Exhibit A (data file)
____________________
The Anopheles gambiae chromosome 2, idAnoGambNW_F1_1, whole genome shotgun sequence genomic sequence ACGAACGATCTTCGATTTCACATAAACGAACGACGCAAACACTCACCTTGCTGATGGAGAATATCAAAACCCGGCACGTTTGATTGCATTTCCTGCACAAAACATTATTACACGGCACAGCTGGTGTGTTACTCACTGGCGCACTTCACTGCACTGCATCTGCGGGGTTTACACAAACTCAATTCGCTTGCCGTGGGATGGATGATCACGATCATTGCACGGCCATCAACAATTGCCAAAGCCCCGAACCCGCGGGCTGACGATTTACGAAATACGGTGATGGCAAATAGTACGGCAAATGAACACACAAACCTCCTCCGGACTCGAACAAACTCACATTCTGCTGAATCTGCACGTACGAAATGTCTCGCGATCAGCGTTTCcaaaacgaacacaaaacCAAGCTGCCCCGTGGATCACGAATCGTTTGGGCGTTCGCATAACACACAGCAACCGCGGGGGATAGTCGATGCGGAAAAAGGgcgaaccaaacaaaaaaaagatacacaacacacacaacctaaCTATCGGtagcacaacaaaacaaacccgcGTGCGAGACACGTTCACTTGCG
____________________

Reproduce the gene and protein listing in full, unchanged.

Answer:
The Anopheles gambiae chromosome 2, idAnoGambNW_F1_1, whole genome shotgun sequence genomic sequence ACGAACGATCTTCGATTTCACATAAACGAACGACGCAAACACTCACCTTGCTGATGGAGAATATCAAAACCCGGCACGTTTGATTGCATTTCCTGCACAAAACATTATTACACGGCACAGCTGGTGTGTTACTCACTGGCGCACTTCACTGCACTGCATCTGCGGGGTTTACACAAACTCAATTCGCTTGCCGTGGGATGGATGATCACGATCATTGCACGGCCATCAACAATTGCCAAAGCCCCGAACCCGCGGGCTGACGATTTACGAAATACGGTGATGGCAAATAGTACGGCAAATGAACACACAAACCTCCTCCGGACTCGAACAAACTCACATTCTGCTGAATCTGCACGTACGAAATGTCTCGCGATCAGCGTTTCcaaaacgaacacaaaacCAAGCTGCCCCGTGGATCACGAATCGTTTGGGCGTTCGCATAACACACAGCAACCGCGGGGGATAGTCGATGCGGAAAAAGGgcgaaccaaacaaaaaaaagatacacaacacacacaacctaaCTATCGGtagcacaacaaaacaaacccgcGTGCGAGACACGTTCACTTGCG